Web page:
Compulsory hexterosexuality?

I have just been severely put off an otherwise interesting book on medieval gender (Simon Gaunt, Gender and Genre in Medieval French Literature), by its sloppy use of terminology and lack of historical perspective. He starts quoting Gayle Rubin and Eve Kosofsky Sedgwick on ‘compulsory heterosexuality’ and then comes out with the ridiculous claim: ‘homophobia, like misogyny is an inevitable product of patriarchy’. Just how culture-bound can you get? Ancient Greece and Rome were undeniably patriarchal societies, but you can hardly call them homophobic.

And what on earth does ‘compulsory heterosexuality’ mean anyhow? It may work as a concept for modern Western society, but it certainly does not for many premodern societies. Gayle Rubin (in her classic article ‘The Traffic in Women’), trying to locate ‘obligatory homosexuality’ in prehistory, claims ‘the incest taboo presupposes a prior, less articulate taboo on homosexuality’. But again this theory doesn’t cope with societies (classical or other) that have incest taboos, but no taboos on homosexuality. You don’t have to assume that incest taboos are for eugenic reasons to see that incestuous relations which are potentially fertile are likely to be more socially disruptive than intrinsically non-fertile relations (since they are more likely to be discovered and have more consequences) and therefore that it is those ones which get mentioned. (As an interesting aside, Judaism developed prohibitions on sleeping with one’s grandmother later than with one’s granddaughter).

The term ‘compulsory homosexuality’ seems to me to be unhelpful in several ways. Firstly, what you can often see in the modern world is not ‘compulsory’ but ‘presumed’ heterosexuality. It is assumed that people will be straight and systems/patterns have been developed which follow these assumptions. For example, if I am talking to a woman I’ve just met and she says ‘my partner works at X’, I would probably say: ‘What does he do?’ This is an assumption on my part of the sex of the partner (although one that is likely to be accurate nine times out of ten). If I was wrong, I would expect to apologise and then carry on with the conversation as normal.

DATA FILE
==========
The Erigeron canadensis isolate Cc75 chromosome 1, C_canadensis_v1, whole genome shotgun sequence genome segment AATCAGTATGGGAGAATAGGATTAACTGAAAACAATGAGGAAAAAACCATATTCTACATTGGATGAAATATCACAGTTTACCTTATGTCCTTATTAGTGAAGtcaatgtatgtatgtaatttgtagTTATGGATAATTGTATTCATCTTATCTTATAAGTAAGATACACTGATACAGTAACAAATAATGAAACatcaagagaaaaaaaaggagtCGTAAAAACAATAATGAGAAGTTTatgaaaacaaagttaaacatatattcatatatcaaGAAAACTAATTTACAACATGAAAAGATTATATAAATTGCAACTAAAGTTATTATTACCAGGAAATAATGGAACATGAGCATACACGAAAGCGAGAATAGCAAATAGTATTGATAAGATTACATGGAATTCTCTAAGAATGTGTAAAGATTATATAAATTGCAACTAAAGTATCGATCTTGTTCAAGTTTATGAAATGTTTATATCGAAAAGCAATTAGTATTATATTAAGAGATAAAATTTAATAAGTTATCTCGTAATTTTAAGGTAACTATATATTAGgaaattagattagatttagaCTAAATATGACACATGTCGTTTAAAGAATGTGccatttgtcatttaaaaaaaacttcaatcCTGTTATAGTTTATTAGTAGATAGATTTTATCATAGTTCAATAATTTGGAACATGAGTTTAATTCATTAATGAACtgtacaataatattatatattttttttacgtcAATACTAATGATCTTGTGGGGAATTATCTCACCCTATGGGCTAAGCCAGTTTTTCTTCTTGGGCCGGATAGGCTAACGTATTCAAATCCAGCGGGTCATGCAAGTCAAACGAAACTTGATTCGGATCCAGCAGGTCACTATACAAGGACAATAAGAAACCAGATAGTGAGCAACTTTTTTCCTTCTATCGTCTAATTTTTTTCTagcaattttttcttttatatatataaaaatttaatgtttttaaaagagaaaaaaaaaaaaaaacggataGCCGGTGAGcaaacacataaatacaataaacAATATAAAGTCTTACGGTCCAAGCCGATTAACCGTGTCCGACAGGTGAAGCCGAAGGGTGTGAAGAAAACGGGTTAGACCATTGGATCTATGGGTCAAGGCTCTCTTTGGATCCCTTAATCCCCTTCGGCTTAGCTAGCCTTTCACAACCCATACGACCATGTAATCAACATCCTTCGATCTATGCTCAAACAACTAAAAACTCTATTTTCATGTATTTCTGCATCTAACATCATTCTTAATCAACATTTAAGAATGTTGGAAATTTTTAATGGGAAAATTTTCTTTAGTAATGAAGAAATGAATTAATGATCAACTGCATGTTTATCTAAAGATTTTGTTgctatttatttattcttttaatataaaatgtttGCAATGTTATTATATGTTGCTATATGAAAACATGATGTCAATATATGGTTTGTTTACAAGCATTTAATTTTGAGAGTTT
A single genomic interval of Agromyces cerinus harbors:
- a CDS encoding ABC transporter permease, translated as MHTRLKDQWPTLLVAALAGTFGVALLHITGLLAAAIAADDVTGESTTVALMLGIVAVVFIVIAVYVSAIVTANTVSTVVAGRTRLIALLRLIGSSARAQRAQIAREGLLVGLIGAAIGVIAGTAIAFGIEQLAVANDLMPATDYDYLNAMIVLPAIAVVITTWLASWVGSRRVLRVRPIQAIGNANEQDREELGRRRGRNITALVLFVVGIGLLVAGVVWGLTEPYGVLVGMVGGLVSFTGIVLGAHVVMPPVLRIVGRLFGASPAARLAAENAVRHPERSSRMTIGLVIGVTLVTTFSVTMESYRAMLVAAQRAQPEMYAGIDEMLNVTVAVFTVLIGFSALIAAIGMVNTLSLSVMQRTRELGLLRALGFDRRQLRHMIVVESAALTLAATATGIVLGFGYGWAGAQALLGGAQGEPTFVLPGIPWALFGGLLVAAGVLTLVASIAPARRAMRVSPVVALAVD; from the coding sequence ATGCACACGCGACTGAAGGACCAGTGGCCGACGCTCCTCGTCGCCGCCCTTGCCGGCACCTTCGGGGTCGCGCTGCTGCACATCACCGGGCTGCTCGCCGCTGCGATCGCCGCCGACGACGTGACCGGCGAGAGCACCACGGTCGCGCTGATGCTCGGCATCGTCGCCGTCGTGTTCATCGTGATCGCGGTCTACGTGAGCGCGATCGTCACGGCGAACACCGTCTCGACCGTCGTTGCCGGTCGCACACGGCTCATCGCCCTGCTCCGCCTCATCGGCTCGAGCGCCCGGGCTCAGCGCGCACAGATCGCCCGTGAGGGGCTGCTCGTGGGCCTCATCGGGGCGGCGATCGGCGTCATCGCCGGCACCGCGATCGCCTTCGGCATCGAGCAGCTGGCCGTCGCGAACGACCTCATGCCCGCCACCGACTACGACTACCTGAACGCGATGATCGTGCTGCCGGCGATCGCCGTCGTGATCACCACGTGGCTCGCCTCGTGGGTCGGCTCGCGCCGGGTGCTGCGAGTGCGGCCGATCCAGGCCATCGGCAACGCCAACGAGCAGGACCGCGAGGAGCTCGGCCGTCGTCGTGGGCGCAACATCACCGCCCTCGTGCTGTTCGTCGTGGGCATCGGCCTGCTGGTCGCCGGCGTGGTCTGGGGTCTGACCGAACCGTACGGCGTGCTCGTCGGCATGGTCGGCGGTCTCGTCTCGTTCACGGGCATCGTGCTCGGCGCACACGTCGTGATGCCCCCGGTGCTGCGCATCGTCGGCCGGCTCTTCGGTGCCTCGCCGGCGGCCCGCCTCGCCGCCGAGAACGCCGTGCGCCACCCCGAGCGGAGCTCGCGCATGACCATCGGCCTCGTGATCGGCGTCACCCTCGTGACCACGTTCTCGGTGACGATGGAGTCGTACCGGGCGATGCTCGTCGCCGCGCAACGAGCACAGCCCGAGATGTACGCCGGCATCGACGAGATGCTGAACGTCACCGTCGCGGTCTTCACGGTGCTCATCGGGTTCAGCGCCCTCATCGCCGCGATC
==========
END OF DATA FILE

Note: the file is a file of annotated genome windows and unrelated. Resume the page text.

Such kinds of heteronormativity may be very irritating for gays, but I don’t think can accurately be called ‘compulsory heterosexuality’. As an analogy, there’s a difference between assuming all people are right-handed and forcing them to be. ‘Compulsory heterosexuality’ seems to me to require more social pressure. But even here, there seems to be a tendency to conflate together several different demands made historically by society on individuals:

1) ‘compulsory procreation’ – that individuals must reproduce
this was common in ancient Mediterranean cultures (e.g. Greek/Roman), but is entirely compatible with any number of homosexual relationships combined with marriage

2) ‘compulsory non-homosexuality’ – that individuals must:
a) not desire their own sex
b) not engage in same-sex sexual acts
these, I would say, were the most common medieval demands. Note that these both allow a positive valuation of asexuality/celibacy.

3) ‘compulsory heterosexuality’- that individuals must:
a) desire the opposite sex
b) engage in opposite-sex sexual acts
these are different from 2) because they mean that asexuality and celibacy are no longer valued. Instead lack of opposite-sex desire/activity is taken as a sign of same-sex desire/activity.